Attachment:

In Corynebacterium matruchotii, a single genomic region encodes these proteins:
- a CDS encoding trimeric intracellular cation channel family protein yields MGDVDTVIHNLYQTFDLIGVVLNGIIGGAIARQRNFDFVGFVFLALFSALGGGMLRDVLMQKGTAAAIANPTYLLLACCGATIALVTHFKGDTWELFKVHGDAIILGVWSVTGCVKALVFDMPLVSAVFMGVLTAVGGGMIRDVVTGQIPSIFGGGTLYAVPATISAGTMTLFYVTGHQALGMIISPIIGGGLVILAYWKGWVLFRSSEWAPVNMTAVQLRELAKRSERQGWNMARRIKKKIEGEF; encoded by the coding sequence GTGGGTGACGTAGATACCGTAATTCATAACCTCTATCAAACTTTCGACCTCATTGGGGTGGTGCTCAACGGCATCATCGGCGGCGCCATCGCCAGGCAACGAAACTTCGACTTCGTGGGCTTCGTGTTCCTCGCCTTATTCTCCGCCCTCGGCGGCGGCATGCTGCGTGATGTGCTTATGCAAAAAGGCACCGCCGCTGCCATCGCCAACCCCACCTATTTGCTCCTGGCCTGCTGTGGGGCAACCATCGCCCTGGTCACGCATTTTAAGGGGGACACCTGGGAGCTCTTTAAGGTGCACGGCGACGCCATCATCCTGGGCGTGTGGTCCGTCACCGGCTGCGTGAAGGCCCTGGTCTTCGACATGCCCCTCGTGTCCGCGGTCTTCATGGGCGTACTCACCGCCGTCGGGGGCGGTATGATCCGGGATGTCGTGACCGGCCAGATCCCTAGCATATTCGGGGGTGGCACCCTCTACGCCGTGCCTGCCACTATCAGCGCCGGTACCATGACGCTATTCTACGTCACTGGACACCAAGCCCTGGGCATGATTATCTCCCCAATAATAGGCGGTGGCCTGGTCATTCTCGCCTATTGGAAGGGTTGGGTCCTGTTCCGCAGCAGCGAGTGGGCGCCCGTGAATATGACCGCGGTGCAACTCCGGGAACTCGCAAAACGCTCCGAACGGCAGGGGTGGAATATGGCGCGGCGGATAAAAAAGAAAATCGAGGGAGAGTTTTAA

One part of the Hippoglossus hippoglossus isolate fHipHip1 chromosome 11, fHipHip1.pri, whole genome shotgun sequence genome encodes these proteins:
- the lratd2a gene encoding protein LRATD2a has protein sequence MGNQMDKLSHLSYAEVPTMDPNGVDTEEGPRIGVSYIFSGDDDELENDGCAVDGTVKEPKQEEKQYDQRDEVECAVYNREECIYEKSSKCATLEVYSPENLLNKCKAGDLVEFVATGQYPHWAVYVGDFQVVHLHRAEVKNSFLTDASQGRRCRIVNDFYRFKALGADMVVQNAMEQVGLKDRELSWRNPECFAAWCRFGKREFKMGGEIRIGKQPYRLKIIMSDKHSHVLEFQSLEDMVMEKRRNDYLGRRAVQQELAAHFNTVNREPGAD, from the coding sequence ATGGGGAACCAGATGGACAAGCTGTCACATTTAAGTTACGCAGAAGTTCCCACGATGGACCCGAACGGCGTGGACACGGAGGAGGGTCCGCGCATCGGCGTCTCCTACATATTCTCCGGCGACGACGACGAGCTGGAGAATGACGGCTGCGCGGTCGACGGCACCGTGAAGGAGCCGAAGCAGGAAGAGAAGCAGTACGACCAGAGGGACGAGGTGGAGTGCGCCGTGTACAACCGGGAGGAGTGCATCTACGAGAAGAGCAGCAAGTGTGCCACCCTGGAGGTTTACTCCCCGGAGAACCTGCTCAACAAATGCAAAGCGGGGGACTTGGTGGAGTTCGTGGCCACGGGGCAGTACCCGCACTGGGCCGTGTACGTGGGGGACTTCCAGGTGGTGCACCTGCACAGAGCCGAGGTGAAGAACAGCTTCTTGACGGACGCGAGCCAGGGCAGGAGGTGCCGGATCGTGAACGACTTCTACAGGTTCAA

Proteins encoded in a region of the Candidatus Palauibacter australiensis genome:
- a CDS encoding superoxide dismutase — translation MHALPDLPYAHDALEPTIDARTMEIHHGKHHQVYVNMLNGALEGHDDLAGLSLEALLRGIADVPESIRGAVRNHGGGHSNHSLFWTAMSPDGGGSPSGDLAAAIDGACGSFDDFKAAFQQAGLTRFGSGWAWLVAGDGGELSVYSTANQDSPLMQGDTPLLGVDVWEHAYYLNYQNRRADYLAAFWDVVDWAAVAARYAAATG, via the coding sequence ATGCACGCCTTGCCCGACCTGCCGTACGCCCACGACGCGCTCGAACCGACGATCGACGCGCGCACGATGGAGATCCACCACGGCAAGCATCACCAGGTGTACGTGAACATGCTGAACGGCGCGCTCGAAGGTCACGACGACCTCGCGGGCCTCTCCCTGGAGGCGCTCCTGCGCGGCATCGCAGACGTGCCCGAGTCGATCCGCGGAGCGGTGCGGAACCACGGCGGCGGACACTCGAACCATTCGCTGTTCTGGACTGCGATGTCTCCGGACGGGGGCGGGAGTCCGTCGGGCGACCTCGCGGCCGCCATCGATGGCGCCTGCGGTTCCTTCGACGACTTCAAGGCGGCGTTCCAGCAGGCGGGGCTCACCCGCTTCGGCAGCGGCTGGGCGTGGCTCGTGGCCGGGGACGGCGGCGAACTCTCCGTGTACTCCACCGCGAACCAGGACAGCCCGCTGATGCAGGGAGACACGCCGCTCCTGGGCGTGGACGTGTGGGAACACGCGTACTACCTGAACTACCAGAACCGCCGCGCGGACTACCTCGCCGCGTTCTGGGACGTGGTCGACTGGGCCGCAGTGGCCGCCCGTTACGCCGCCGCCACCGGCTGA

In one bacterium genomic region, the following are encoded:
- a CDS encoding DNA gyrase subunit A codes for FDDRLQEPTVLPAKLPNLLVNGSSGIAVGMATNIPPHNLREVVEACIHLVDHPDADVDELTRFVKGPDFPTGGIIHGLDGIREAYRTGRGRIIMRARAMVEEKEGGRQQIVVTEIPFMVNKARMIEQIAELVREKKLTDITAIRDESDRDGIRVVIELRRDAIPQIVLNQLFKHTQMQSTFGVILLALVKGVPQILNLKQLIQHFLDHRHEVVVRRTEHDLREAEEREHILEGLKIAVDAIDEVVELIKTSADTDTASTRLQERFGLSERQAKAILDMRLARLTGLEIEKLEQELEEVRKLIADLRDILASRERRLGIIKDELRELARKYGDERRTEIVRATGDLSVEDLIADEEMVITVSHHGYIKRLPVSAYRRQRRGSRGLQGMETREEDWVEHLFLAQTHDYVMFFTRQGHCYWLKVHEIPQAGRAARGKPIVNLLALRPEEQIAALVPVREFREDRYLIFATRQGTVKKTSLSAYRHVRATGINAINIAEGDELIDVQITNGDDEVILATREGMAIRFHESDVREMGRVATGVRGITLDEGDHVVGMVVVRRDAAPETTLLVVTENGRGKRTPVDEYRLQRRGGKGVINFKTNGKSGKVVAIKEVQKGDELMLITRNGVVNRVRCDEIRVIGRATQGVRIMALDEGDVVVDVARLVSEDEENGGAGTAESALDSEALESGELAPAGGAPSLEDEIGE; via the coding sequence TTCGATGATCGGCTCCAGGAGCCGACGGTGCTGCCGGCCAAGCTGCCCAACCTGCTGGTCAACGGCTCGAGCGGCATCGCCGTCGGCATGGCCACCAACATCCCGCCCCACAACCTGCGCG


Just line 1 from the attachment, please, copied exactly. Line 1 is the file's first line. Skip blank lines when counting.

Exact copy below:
In Corynebacterium matruchotii, a single genomic region encodes these proteins: